Exploring Phang Nga Bay

Phuket, Thailand is full of many sights, sounds and experiences, but perhaps none as well-known and recognizable as Phang Nga Bay. When travelers arrive in Phuket, the emerald green waters of the bay and the limestone karsts – formations in the water – are generally the first things they notice as they land and most people can’t wait to get to the bay and start exploring.

About Phang Nga

Phang Nga Bay is located to the northeast of Phuket, between the island and the southern tip of Thailand. While the most notable features of the bay are the limestone cliffs and islands, there are caves, collapsed cave systems and other features worthy of taking notice.

While much of Phang Nga is a national park and most of the 40 islands that jut out from the water are uninhabited, it’s still a popular tourist destination, with dozens of tour groups exploring the bay on boats and in kayaks and canoes each day. The best views are from the water; while many of the islands have sandy beaches and places to picnic, the water is not ideal for swimming because of the sediment and silt that’s brought in from the rivers that feed the bay. The buildup of sediment makes the floor of the bay somewhat mucky, and makes swimming difficult. The silt and sediment also make snorkeling or diving difficult, as it reduces visibility, but it’s possible to fish in Phang Nga.

Despite the limitations on actually getting into the waters of Phang Nga, though, there are plenty of other ways to explore this spectacular natural wonder.

James Bond Island

Photo by thavornbeachvillage.com

Fans of James Bond will immediately recognize Phang Nga Bay from the film “The Man with the Golden Gun,” particularly the island of Koh Pingkan, more commonly known as James Bond Island or Nail Island. This formation appears precariously balanced on a point, and was an important part of the climax of the film – it housed a laser beam intended to destroy Bond and anything else in its path. Visitors today need not fear the laser, but instead can take a guided tour to the island and explore the surrounding area.

Ko Panyi

Photo by SamDurnell

At the opposite end of the spectrum is Ko Panyi, a small Muslim fishing village on one of the islands of the bay. Most of the buildings in the village are built on stilts over the water, and there are a few bungalows for rent if you want to experience authentic island life. Koh Panyi welcomes tourists and many guided tours include stops here, as well as James Bond Island.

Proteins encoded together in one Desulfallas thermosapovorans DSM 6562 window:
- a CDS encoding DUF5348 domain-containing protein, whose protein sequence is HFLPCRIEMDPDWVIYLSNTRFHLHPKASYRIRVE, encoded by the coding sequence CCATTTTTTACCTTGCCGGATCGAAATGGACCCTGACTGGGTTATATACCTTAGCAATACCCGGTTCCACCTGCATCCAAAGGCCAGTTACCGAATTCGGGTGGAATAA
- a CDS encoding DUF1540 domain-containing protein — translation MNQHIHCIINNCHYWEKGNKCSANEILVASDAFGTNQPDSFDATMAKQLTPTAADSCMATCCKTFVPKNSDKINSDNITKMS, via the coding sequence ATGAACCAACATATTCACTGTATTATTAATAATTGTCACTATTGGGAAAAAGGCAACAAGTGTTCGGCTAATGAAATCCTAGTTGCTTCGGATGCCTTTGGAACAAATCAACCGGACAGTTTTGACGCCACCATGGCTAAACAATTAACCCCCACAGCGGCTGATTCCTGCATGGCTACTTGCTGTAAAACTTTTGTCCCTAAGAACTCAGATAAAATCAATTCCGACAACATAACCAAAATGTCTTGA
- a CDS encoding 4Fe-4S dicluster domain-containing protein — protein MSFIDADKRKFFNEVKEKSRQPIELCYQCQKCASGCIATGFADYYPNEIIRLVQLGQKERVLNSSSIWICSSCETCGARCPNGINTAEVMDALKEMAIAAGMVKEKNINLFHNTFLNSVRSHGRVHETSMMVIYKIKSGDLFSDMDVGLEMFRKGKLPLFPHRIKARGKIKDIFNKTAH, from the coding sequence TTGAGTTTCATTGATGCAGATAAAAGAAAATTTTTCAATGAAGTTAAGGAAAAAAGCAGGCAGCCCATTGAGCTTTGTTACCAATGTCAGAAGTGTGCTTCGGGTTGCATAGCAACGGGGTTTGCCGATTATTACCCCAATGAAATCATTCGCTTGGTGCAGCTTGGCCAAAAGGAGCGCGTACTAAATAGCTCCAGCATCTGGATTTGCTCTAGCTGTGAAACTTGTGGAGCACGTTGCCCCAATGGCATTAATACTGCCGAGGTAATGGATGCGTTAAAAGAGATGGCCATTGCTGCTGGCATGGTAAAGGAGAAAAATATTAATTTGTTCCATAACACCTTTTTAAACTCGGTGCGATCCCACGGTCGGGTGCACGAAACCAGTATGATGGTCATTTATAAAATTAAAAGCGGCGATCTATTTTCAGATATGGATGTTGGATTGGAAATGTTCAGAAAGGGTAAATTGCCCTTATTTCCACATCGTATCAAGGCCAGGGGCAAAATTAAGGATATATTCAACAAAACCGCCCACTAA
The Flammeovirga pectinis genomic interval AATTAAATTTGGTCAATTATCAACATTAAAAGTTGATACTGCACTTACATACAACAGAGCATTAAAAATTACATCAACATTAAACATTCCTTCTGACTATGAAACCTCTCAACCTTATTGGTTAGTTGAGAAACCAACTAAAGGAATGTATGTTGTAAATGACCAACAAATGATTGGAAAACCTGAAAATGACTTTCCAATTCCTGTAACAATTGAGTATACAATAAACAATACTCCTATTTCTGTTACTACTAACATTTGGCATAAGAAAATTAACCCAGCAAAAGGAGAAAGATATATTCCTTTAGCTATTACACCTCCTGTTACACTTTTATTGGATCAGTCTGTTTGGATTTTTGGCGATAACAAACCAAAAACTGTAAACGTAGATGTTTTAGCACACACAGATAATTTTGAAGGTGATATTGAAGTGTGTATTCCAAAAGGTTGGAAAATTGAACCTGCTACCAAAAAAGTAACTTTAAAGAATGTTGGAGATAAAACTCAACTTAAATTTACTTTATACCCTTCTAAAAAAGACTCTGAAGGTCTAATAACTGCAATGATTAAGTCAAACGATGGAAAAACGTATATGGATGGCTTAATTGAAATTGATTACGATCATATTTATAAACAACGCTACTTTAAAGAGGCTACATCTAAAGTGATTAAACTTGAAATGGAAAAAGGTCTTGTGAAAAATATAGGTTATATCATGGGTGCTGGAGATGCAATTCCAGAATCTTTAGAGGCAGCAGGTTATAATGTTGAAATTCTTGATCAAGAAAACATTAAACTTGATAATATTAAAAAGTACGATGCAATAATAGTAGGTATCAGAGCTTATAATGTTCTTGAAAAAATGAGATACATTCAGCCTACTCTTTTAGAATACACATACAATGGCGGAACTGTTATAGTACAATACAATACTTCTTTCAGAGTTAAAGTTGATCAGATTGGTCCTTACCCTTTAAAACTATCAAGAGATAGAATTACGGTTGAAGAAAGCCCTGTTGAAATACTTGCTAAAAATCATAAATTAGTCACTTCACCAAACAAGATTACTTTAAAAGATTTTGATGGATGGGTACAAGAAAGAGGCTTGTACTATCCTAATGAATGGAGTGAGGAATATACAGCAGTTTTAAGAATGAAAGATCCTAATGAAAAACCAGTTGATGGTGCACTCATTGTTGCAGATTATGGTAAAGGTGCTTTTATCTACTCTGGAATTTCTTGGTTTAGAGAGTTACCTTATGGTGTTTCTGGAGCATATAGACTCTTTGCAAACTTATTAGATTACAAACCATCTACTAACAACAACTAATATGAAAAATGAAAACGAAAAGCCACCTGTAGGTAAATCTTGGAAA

While the guided tours of the bay and the well-known spots are certainly well worth the time and money, for a truly breathtaking experience, rent a sea kayak or canoe and paddle around the islands and explore the hongs, or rooms. Over the years, water seeping through the limestone cliffs creates caves, and when the cave systems collapse, they create open air rooms within the center of the island. When the tide is right, you can paddle through the collapsed caves into the hongs, which generally feature lagoons surrounded by lush tropical foliage. Even if the prospect of paddling through a collapsed cave is more adventurous than you feel prepared for, it’s worth renting a boat to explore the bay. The cliffs and islands protect the bay from the waves and wind during monsoon season, making it a smooth and serene paddle most of the time.

When you’re considering a vacation to Phuket, it’s nearly impossible to miss Phang Nga Bay – and why would you want to? The easiest way to explore this landmark is on a tour; most tour companies will pick you up at your hotel and transport you to the boats, and most provide meals or refreshments throughout the day, allowing you to sit back, relax and take in the breathtaking scenery. For the ultimate in luxury, charter a yacht or sailboat with a full crew to attend to your every need. No matter how you choose to explore Phang Nga, though, it’s bound to be a highlight of your trip and an unforgettable experience.

 Writer Amy Flynn writes about Southeast Asia for several travel sites. She spent a year teaching English in Phuket after college, and has explored almost all of the 40 islands of Phang Nga Bay.

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